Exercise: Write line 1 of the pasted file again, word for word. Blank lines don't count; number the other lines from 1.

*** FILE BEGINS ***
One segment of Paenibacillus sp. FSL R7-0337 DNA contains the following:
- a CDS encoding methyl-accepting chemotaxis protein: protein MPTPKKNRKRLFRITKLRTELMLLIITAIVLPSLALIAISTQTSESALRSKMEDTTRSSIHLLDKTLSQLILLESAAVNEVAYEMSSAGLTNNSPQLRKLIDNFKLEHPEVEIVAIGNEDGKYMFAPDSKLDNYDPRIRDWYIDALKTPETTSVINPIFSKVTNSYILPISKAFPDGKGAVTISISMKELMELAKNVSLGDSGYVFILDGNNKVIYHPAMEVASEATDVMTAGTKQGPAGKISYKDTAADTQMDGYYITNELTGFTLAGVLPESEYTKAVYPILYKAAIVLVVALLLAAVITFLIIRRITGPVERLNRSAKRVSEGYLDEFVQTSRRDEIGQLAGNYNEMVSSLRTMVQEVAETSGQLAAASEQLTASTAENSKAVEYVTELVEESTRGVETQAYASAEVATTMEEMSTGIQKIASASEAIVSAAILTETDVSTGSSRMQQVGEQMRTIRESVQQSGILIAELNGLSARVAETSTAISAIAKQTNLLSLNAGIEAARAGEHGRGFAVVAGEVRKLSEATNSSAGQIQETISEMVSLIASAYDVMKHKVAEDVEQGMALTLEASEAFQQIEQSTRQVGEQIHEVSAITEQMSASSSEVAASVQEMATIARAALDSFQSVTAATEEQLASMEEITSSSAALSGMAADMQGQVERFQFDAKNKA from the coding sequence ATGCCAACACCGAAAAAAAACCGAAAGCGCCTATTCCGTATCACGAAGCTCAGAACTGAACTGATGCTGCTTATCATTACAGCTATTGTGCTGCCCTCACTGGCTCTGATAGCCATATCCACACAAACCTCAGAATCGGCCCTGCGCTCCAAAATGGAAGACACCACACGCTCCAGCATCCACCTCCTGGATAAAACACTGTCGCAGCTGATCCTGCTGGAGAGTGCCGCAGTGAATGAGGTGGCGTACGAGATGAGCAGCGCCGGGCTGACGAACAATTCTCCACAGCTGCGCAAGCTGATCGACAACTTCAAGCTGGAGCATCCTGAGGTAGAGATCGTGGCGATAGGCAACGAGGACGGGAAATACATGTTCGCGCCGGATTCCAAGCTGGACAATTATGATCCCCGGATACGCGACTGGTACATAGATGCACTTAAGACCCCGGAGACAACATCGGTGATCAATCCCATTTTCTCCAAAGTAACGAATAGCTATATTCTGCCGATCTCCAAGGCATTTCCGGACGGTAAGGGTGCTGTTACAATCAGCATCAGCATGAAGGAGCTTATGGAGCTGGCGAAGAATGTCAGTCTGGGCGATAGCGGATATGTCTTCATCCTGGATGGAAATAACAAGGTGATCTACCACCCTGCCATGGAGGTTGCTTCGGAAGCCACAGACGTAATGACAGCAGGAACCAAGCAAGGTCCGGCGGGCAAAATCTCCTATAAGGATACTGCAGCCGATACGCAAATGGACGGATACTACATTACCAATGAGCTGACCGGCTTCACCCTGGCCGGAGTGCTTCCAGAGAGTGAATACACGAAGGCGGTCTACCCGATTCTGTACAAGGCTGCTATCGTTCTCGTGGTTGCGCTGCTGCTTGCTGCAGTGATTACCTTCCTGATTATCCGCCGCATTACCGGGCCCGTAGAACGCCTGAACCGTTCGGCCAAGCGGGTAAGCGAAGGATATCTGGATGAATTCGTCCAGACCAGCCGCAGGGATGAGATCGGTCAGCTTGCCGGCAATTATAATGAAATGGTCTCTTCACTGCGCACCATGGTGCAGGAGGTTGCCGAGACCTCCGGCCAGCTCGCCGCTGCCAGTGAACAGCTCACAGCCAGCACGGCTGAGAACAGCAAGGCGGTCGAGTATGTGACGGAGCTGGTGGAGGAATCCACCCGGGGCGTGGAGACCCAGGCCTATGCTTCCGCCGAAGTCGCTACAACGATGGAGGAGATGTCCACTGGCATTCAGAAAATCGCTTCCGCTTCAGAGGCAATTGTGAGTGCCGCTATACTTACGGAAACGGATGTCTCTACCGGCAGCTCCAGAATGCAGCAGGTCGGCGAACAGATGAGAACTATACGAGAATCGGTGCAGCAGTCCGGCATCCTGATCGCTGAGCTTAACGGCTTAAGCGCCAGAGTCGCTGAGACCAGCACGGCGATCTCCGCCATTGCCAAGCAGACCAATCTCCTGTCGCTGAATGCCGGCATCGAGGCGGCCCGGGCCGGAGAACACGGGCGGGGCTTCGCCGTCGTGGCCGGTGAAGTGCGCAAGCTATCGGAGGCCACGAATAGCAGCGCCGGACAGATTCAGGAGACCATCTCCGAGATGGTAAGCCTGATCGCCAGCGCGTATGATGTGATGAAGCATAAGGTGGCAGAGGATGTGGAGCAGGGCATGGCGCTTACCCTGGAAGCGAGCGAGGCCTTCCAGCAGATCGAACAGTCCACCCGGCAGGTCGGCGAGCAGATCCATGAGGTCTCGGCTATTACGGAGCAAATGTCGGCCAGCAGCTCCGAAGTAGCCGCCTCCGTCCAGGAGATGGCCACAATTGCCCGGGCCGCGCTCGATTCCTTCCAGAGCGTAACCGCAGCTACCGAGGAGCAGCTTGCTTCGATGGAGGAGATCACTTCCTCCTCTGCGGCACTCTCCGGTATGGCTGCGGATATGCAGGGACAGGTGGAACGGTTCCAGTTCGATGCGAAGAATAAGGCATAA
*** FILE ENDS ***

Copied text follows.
One segment of Paenibacillus sp. FSL R7-0337 DNA contains the following: